Prince Harry and Elton John have appeared at the High Court in London for a hearing against the publisher of the Daily Mail over alleged phone-tapping and other breaches of privacy.
The Duke of Sussex has brought a lawsuit against Associated Newspapers alongside other famous figures, including actresses Elizabeth Hurley and Sadie Frost.
Associated Newspapers, publisher of the Daily Mail, is trying to end the high court claims brought over alleged unlawful activity at its titles.
Seven claimants launched the action last year but legal restrictions requested by the newspaper group mean specific details of their allegations have so far not been made public.
Lawyers for the seven told the court that the Daily Mail commissioned the breaking and entry into private property, illegally intercepted voicemail messages and obtained medical records.
“The claimants each claim that in different ways they were the victim of numerous unlawful acts carried out by the defendant, or by those acting on the instructions of its newspapers, the Daily Mail and the Mail On Sunday,” lawyer David Sherborne said in written submissions.
The alleged unlawful activities featured “illegally intercepting voicemail messages, listening into live landline calls, obtaining private information, such as itemised phone bills or medical records, by deception”, Mr Sherborne said.
Other accusations included “using private investigators to commit these unlawful information gathering acts on their behalf and even commissioning the breaking and entry into private property”, he said.
The publisher hit back at the allegations, describing them at the time as “preposterous smears” and a “pre-planned and orchestrated attempt to drag the Mail titles into the phone-hacking scandal”.
Lawyers for Associated Newspapers said the claims were based on inference rather than evidence, and that the claimants had provided little or no evidence of unlawful information gathering by its journalists, which it strongly denies.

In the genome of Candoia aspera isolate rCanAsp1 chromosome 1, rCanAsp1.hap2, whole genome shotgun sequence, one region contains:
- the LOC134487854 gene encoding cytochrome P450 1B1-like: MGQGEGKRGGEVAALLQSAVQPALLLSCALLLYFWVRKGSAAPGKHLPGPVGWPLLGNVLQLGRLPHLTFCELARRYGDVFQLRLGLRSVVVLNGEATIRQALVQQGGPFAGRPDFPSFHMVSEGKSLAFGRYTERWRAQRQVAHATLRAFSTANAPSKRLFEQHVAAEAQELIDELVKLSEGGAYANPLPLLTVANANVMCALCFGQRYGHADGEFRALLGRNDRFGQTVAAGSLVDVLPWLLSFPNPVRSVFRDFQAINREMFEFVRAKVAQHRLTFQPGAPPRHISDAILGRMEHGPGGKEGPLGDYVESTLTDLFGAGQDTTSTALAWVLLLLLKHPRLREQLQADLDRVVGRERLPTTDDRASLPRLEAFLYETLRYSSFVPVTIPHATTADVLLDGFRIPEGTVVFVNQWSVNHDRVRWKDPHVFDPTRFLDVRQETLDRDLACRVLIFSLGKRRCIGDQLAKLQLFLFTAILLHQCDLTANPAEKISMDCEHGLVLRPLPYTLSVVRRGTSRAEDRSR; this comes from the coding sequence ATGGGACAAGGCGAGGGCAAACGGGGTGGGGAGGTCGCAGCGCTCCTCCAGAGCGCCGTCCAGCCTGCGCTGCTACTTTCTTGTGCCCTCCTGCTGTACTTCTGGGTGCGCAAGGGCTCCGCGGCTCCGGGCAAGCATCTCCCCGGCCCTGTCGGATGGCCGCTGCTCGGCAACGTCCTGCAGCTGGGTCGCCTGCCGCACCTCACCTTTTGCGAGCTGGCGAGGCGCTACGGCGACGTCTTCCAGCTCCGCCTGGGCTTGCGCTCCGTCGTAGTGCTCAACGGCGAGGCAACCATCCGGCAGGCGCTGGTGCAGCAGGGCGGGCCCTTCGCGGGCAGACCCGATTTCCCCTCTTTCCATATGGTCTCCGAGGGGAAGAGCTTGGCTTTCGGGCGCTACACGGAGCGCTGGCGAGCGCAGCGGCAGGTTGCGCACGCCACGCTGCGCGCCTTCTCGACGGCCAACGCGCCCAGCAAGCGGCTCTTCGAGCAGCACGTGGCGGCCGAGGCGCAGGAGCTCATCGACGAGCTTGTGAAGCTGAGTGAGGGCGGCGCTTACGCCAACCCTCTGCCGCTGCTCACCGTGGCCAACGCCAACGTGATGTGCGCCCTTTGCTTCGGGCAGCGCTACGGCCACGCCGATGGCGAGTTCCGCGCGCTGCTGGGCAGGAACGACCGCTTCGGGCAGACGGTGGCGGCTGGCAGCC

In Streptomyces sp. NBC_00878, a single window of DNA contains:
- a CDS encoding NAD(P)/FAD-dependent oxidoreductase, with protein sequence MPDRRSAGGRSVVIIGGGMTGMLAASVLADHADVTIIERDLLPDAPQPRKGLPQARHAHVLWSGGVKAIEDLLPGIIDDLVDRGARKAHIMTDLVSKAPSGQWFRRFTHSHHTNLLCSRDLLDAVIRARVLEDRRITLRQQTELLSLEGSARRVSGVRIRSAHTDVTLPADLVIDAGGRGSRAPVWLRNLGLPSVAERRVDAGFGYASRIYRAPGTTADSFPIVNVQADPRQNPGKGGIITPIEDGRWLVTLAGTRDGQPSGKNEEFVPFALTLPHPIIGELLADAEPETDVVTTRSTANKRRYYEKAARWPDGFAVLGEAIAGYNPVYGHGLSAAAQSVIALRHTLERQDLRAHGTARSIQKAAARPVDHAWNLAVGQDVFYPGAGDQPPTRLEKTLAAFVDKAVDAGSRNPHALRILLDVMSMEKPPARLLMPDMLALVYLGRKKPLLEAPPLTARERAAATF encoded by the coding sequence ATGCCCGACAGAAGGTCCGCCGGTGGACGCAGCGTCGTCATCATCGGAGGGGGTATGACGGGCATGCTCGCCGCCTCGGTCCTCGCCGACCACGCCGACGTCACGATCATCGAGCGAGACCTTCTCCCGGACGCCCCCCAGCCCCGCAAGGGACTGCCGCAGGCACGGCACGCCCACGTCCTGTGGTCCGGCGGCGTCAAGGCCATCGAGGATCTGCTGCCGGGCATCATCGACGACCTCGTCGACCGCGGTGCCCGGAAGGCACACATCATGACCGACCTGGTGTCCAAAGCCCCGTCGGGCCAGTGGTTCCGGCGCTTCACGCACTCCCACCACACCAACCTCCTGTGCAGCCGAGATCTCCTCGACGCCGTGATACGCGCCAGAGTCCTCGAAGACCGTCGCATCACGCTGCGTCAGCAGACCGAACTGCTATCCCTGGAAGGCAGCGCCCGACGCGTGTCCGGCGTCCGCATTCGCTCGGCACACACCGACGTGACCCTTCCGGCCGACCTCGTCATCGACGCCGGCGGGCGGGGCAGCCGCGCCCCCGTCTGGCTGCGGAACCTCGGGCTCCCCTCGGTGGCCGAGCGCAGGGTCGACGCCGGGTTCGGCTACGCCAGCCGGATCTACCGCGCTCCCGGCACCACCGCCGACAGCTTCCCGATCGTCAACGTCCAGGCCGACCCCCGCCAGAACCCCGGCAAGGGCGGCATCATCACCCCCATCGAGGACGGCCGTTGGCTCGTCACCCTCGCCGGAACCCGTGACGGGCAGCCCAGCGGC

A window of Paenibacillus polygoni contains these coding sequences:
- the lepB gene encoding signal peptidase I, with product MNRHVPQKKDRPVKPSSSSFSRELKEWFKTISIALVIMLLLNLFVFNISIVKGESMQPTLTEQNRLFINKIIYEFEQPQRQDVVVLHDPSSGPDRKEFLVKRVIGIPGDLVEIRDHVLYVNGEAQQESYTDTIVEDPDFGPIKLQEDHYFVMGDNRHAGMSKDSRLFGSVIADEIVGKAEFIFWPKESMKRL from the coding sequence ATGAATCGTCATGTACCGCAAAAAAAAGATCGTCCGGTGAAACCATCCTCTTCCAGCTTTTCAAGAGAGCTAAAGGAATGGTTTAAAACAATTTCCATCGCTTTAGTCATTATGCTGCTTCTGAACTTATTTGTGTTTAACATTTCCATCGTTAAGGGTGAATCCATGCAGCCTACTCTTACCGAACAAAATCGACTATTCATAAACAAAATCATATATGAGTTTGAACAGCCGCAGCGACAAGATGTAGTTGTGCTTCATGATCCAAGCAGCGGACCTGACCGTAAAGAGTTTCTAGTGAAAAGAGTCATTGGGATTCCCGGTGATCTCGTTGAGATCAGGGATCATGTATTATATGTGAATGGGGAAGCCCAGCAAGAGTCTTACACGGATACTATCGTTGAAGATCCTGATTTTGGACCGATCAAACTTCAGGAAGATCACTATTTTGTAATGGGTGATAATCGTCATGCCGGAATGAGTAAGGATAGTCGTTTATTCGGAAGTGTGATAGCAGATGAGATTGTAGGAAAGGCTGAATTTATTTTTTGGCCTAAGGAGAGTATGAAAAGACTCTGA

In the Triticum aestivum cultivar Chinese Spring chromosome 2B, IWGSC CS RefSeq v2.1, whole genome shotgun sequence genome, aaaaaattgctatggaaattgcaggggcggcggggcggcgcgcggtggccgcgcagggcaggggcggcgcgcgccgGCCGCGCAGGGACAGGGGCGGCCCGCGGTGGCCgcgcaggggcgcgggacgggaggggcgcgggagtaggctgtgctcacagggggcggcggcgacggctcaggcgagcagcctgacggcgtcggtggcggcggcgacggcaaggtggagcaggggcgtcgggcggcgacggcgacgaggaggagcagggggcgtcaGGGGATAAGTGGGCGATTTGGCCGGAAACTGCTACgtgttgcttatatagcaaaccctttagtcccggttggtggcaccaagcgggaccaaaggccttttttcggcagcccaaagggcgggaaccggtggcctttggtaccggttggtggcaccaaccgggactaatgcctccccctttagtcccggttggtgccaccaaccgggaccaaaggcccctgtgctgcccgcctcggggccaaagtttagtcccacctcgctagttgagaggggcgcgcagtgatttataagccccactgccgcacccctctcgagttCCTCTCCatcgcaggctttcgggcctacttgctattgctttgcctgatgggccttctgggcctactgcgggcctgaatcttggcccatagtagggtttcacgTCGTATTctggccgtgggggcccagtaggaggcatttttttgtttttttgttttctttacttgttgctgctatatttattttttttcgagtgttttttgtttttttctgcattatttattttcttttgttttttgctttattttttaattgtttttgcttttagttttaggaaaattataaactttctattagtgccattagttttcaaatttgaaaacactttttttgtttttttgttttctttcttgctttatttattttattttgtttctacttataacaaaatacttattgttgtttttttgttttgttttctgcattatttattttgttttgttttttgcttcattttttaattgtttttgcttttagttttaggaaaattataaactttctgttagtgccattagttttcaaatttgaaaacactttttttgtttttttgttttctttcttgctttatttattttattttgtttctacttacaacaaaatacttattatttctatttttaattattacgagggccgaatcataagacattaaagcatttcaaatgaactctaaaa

The publisher’s lawyers also argue that the claims fall outside a time limit for legal action.
A representative for Associated said the allegations were “unsubstantiated and highly defamatory claims, based on no credible evidence”.
Prince Harry is also separately suing the Mail on Sunday for libel over an article about his security arrangements, and last year won damages from the same paper after another defamation claim.
His wife Meghan, the Duchess of Sussex, won a privacy case against the publisher in 2021 for printing a letter she had written to her estranged father.
Meanwhile, Prince Harry is expected to appear in court in May to give evidence in a libel trial against the Daily Mirror over accusations of phone-hacking.
It is believed to be the first time he has been back in the UK since Queen Elizabeth’s funeral in September.
His surprise return comes about three months after he laid bare his troubled relationship with his father King Charles III and brother Prince William in his controversial autobiography Spare.
The hearing is scheduled to finish on Thursday.
Updated: March 27, 2023, 7:51 PM